Children are expected to outgrow certain behaviors by the time they reach college — constant fidgeting, excitability, and unawareness of surroundings, for example. But children with sensory processing disorder (SPD) may not outgrow these tendencies.
SPD affects up to 16 percent of school-aged children. Chang, Gratiot, and Owen note that SPD can cause long-term deficits in intellectual and social development. According to Star Institute for Sensory Processing Disorder, these deficits result from sensory signals being improperly organized, leading to inappropriate and atypical responses to stimuli. Miller explains that SPD “affects the way the brain interprets the information that comes in and the response that follows, causing emotional, motor, and other reactions that are inappropriate and extreme.” It is often said that the brains of children with SPD are “simply wired differently.” This does not mean less, it just means different. These children may also have special gifts such as absolute pitch in music.
Parents whose children have SPD often ask “What does the future hold?” Kranowitz points out that unfortunately no longitudinal research has been done on children with SPD as they grow up. However, she notes that stories and anecdotes can offer some insight on the question. Therapists treating teenagers and adults with SPD and adults living with SPD can give us a glimpse of what coping with SPD feels like.
College students with SPD may never have received intervention to teach them adaptive skills, so higher education teachers must be able to recognize symptoms of sensory processing issues in students, and make adjustments as needed.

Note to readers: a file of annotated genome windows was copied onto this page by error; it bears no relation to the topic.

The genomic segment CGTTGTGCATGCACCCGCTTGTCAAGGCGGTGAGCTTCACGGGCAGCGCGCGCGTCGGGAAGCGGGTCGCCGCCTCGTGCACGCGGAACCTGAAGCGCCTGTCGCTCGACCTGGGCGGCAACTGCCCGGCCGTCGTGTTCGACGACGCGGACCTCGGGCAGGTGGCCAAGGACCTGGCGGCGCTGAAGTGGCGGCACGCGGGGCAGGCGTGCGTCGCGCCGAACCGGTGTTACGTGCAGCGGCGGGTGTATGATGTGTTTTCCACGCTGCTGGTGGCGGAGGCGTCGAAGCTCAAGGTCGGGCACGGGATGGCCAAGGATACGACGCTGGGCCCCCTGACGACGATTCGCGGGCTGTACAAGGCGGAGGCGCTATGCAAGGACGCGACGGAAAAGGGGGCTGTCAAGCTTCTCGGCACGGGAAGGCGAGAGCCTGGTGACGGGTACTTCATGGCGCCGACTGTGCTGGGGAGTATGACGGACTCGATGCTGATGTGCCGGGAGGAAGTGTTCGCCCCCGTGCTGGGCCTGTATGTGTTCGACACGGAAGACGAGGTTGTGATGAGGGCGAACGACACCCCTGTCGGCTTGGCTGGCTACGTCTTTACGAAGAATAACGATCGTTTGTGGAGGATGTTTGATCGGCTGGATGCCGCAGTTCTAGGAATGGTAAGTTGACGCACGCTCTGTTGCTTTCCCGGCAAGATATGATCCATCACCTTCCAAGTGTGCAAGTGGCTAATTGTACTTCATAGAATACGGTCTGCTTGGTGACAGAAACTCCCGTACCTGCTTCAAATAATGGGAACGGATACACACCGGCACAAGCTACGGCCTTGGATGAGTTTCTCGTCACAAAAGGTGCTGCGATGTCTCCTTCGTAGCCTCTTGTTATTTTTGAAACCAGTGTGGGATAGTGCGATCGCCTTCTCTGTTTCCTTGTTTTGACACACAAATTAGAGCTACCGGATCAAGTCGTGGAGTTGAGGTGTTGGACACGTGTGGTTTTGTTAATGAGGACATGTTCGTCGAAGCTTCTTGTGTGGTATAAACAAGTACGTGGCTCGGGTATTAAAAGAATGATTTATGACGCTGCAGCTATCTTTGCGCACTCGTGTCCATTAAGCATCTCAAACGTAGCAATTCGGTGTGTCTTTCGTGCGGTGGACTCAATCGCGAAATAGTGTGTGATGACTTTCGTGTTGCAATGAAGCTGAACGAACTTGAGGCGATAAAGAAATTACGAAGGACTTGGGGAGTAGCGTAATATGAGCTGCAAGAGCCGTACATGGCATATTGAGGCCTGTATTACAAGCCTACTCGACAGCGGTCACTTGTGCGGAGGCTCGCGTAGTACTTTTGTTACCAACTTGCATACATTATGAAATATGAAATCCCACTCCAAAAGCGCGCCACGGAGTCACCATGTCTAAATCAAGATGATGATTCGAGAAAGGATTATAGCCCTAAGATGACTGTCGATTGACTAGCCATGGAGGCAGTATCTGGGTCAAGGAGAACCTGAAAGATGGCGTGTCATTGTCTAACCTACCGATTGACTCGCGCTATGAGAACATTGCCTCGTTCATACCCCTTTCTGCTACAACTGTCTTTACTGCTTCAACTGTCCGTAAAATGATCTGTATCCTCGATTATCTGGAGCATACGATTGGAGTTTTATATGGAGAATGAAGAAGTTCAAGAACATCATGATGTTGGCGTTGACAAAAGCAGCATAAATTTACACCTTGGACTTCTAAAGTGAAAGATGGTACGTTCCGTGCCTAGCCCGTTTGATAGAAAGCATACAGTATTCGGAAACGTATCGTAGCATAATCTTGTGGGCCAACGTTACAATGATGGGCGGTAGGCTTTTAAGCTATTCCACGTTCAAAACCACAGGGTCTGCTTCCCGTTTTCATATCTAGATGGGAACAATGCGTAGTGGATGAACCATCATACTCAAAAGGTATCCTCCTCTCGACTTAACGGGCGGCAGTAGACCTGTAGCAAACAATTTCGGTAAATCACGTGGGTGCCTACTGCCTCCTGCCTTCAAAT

SPD may cause students to search for the satisfaction of sensory needs, such as constant movement even when seated in the classroom, recoiling from over-bright computer screens, or preferring flipping through a book instead of using a tablet. Though it is tempting to resist changes to traditional pedagogical methodologies, it is important to incorporate different teaching methods for students with brains that are “wired differently.” Some possible interventions include:
- Dimming room lighting
- Offering both paper and computer-based exams
- Lowering noise levels
- Allowing students to walk in the back of the room during lectures.
Simple accommodations such as these can be provided without drawing attention to specific students and may benefit the whole class.
Educators hate to see their students fail. Watching students fail can be especially difficult at the university level because future careers are on the line.
For our students to succeed, we have to adapt to their needs. We should listen to every student, especially those with challenges such as SPD, and maximize their strengths while working on their weaknesses. I strongly believe that every student has the potential to reach their academic goal. It is my job as an educator to help them find the best route to reach that goal.
Teaching differently may be the best route for those who learn differently.
5 Ways to Support Students with Sensory Processing Disorder
In addition to giving support ideas, this article provides a clear explanation of the two typical categories of students with SPD.
Sensory Supports for the Classroom
This blog post includes a handout describing things related to each of the five senses that may lower or increase a student’s stimulation level.
Problem Behavior in the Classroom
This article provides extensive lists of ways that SPD may manifest in the classroom and modifications that can make problems less likely.
Latest posts by Pablo Mleziva (see all)
- Teaching Students with Sensory Processing Disorder at the University Level - October 19, 2017